US nuclear player NuScale Power has received regulatory approval for a small modular reactor (SMR) that could be used to power data centers in future.
The NuScale Voygr design is the first SMR to gain final approval from the Nuclear Regulatory Commission (NRC) for deployment in the US. SMRs, which are also under development at companies including the UK's Rolls-Royce, have been proposed as a potential source of low-carbon energy for data centers which could effectively allow facilities to operate independently from the local grid.
From February 21, utilities will be able to refer to the NRC ruling, and apply to build and operate 50MW Voygr reactor modules Up to 12 such modules can be grouped into one power source. The company originally applied for approval in 2018, and has since applied to increase the capacity of each module to 77MW, with the latest stage of that application taking place this month.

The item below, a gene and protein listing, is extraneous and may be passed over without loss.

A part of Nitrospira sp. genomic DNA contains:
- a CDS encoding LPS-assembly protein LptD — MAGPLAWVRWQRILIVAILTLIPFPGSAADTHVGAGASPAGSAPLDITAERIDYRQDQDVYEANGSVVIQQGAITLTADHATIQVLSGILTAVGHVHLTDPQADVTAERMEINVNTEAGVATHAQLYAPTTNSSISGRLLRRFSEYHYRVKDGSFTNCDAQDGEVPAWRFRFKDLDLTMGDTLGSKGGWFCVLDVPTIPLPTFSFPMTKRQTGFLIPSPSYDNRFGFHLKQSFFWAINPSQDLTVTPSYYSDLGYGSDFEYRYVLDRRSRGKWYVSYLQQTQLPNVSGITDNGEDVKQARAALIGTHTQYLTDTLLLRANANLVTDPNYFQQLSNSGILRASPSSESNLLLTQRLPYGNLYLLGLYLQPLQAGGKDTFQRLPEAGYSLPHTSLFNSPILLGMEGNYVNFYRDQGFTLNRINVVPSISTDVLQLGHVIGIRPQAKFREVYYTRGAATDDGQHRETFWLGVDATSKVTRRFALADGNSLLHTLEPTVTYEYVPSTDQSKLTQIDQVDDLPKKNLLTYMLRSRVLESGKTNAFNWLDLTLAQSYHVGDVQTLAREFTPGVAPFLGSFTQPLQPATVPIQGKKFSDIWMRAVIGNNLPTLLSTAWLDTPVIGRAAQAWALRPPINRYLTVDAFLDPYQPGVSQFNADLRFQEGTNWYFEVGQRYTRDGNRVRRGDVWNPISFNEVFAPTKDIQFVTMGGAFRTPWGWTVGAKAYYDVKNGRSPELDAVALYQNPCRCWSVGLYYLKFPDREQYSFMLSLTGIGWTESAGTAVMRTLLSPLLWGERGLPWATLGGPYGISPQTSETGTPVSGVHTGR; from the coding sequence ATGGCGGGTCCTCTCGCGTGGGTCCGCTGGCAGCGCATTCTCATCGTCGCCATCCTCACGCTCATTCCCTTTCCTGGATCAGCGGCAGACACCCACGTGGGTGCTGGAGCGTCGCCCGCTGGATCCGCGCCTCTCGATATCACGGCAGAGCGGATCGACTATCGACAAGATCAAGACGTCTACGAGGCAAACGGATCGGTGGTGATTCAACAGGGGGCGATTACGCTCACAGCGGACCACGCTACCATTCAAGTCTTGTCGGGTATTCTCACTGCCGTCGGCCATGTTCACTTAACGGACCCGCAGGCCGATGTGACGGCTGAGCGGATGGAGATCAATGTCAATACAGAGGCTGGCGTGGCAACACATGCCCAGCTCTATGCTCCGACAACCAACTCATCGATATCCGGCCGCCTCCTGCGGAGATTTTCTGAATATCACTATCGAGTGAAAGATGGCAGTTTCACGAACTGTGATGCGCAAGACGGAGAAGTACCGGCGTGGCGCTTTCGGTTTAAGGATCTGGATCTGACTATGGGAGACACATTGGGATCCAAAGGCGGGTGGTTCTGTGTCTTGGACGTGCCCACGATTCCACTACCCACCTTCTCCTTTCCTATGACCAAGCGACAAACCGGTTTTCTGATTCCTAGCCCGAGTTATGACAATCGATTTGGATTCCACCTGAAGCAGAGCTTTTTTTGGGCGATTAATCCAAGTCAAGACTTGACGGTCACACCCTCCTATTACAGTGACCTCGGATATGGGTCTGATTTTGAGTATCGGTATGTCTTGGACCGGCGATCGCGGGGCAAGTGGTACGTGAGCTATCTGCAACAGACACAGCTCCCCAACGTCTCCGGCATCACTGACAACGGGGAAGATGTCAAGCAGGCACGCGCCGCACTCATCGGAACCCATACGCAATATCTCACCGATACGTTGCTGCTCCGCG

The Voygr reactor is cooled passively by gravity and convection, and has been developed with help from the US Department of Energy (DOE), which has put more than $600 million into NuScale and other SMR projects since 2014.
For the US government, Assistant Secretary for Nuclear Energy Dr. Kathryn Huff said: “SMRs are no longer an abstract concept. They are real and they are ready for deployment thanks to the hard work of NuScale, the university community, our national labs, industry partners, and the NRC. This is innovation at its finest and we are just getting started here in the US!”
CEO John Hopkins said NuScale was "thrilled to announce the historic rulemaking from the Nuclear Regulatory Commission for NuScale’s small modular reactor design, and we thank the Department of Energy (DOE) for their support throughout this process”.
NuScale and the DOE are working with Utah Associated Municipal Power Systems (UAMPS) on a six-module Voygr demonstration at the Idaho National Laboratory. The first module is due to be running by 2029 with full plant operation the following year. According to NuScale's latest announcement, that project will use the new 77MW modules.
With US approval under its belt, NuScale is also looking to deploy its reactors abroad, claiming 19 signed agreements to deploy SMR plants in 12 different countries, including Poland, Romania, the Czech Republic, and Jordan. A contract for the Romanian project was signed in January 2023.